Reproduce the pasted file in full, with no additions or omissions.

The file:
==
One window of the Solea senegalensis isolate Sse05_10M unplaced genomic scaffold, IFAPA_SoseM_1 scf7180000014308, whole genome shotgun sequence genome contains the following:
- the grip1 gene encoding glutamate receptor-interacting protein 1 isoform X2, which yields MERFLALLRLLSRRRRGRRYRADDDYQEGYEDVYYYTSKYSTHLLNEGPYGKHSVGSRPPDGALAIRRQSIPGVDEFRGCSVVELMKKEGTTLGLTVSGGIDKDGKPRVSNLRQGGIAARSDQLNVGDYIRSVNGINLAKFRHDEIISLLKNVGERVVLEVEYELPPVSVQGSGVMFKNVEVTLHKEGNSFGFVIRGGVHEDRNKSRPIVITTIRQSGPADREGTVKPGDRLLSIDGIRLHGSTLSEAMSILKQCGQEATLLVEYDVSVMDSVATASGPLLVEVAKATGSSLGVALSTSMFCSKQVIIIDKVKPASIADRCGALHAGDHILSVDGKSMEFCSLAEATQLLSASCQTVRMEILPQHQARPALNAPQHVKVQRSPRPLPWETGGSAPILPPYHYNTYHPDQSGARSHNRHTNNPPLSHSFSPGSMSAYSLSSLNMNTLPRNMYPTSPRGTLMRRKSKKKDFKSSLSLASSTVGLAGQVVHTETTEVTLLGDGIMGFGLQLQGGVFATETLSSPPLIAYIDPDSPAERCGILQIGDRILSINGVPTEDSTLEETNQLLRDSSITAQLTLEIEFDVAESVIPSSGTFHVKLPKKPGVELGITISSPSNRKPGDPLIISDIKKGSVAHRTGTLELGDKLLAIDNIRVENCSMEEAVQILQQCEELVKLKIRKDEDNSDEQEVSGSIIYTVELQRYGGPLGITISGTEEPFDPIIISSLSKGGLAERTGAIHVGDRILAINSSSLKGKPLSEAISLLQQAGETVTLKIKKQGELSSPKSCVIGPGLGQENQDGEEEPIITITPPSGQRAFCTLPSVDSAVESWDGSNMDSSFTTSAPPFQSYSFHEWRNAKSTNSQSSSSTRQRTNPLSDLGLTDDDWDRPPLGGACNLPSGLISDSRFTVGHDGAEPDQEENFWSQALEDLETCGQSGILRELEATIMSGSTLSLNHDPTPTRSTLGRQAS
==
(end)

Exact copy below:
One window of the Solea senegalensis isolate Sse05_10M unplaced genomic scaffold, IFAPA_SoseM_1 scf7180000014308, whole genome shotgun sequence genome contains the following:
- the grip1 gene encoding glutamate receptor-interacting protein 1 isoform X2, which yields MERFLALLRLLSRRRRGRRYRADDDYQEGYEDVYYYTSKYSTHLLNEGPYGKHSVGSRPPDGALAIRRQSIPGVDEFRGCSVVELMKKEGTTLGLTVSGGIDKDGKPRVSNLRQGGIAARSDQLNVGDYIRSVNGINLAKFRHDEIISLLKNVGERVVLEVEYELPPVSVQGSGVMFKNVEVTLHKEGNSFGFVIRGGVHEDRNKSRPIVITTIRQSGPADREGTVKPGDRLLSIDGIRLHGSTLSEAMSILKQCGQEATLLVEYDVSVMDSVATASGPLLVEVAKATGSSLGVALSTSMFCSKQVIIIDKVKPASIADRCGALHAGDHILSVDGKSMEFCSLAEATQLLSASCQTVRMEILPQHQARPALNAPQHVKVQRSPRPLPWETGGSAPILPPYHYNTYHPDQSGARSHNRHTNNPPLSHSFSPGSMSAYSLSSLNMNTLPRNMYPTSPRGTLMRRKSKKKDFKSSLSLASSTVGLAGQVVHTETTEVTLLGDGIMGFGLQLQGGVFATETLSSPPLIAYIDPDSPAERCGILQIGDRILSINGVPTEDSTLEETNQLLRDSSITAQLTLEIEFDVAESVIPSSGTFHVKLPKKPGVELGITISSPSNRKPGDPLIISDIKKGSVAHRTGTLELGDKLLAIDNIRVENCSMEEAVQILQQCEELVKLKIRKDEDNSDEQEVSGSIIYTVELQRYGGPLGITISGTEEPFDPIIISSLSKGGLAERTGAIHVGDRILAINSSSLKGKPLSEAISLLQQAGETVTLKIKKQGELSSPKSCVIGPGLGQENQDGEEEPIITITPPSGQRAFCTLPSVDSAVESWDGSNMDSSFTTSAPPFQSYSFHEWRNAKSTNSQSSSSTRQRTNPLSDLGLTDDDWDRPPLGGACNLPSGLISDSRFTVGHDGAEPDQEENFWSQALEDLETCGQSGILRELEATIMSGSTLSLNHDPTPTRSTLGRQAS